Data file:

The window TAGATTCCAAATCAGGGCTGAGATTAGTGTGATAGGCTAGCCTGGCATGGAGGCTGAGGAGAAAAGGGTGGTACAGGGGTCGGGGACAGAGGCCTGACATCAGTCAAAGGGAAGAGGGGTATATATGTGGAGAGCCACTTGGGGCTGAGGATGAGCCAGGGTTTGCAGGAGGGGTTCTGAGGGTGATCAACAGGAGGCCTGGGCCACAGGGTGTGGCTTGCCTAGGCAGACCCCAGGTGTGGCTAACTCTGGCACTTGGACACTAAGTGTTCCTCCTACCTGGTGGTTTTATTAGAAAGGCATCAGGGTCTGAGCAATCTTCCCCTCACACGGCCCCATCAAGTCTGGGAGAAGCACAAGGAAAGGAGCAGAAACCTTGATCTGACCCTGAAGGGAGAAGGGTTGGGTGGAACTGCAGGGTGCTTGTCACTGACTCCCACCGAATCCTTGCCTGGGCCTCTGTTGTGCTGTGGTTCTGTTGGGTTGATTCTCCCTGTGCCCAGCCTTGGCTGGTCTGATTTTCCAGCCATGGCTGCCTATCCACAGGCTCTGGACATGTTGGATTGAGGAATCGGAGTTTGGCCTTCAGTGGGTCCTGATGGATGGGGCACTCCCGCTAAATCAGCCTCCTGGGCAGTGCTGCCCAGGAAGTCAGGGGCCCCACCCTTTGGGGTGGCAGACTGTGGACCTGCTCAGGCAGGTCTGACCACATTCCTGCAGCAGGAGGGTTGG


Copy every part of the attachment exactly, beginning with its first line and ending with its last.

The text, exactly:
The window TAGATTCCAAATCAGGGCTGAGATTAGTGTGATAGGCTAGCCTGGCATGGAGGCTGAGGAGAAAAGGGTGGTACAGGGGTCGGGGACAGAGGCCTGACATCAGTCAAAGGGAAGAGGGGTATATATGTGGAGAGCCACTTGGGGCTGAGGATGAGCCAGGGTTTGCAGGAGGGGTTCTGAGGGTGATCAACAGGAGGCCTGGGCCACAGGGTGTGGCTTGCCTAGGCAGACCCCAGGTGTGGCTAACTCTGGCACTTGGACACTAAGTGTTCCTCCTACCTGGTGGTTTTATTAGAAAGGCATCAGGGTCTGAGCAATCTTCCCCTCACACGGCCCCATCAAGTCTGGGAGAAGCACAAGGAAAGGAGCAGAAACCTTGATCTGACCCTGAAGGGAGAAGGGTTGGGTGGAACTGCAGGGTGCTTGTCACTGACTCCCACCGAATCCTTGCCTGGGCCTCTGTTGTGCTGTGGTTCTGTTGGGTTGATTCTCCCTGTGCCCAGCCTTGGCTGGTCTGATTTTCCAGCCATGGCTGCCTATCCACAGGCTCTGGACATGTTGGATTGAGGAATCGGAGTTTGGCCTTCAGTGGGTCCTGATGGATGGGGCACTCCCGCTAAATCAGCCTCCTGGGCAGTGCTGCCCAGGAAGTCAGGGGCCCCACCCTTTGGGGTGGCAGACTGTGGACCTGCTCAGGCAGGTCTGACCACATTCCTGCAGCAGGAGGGTTGG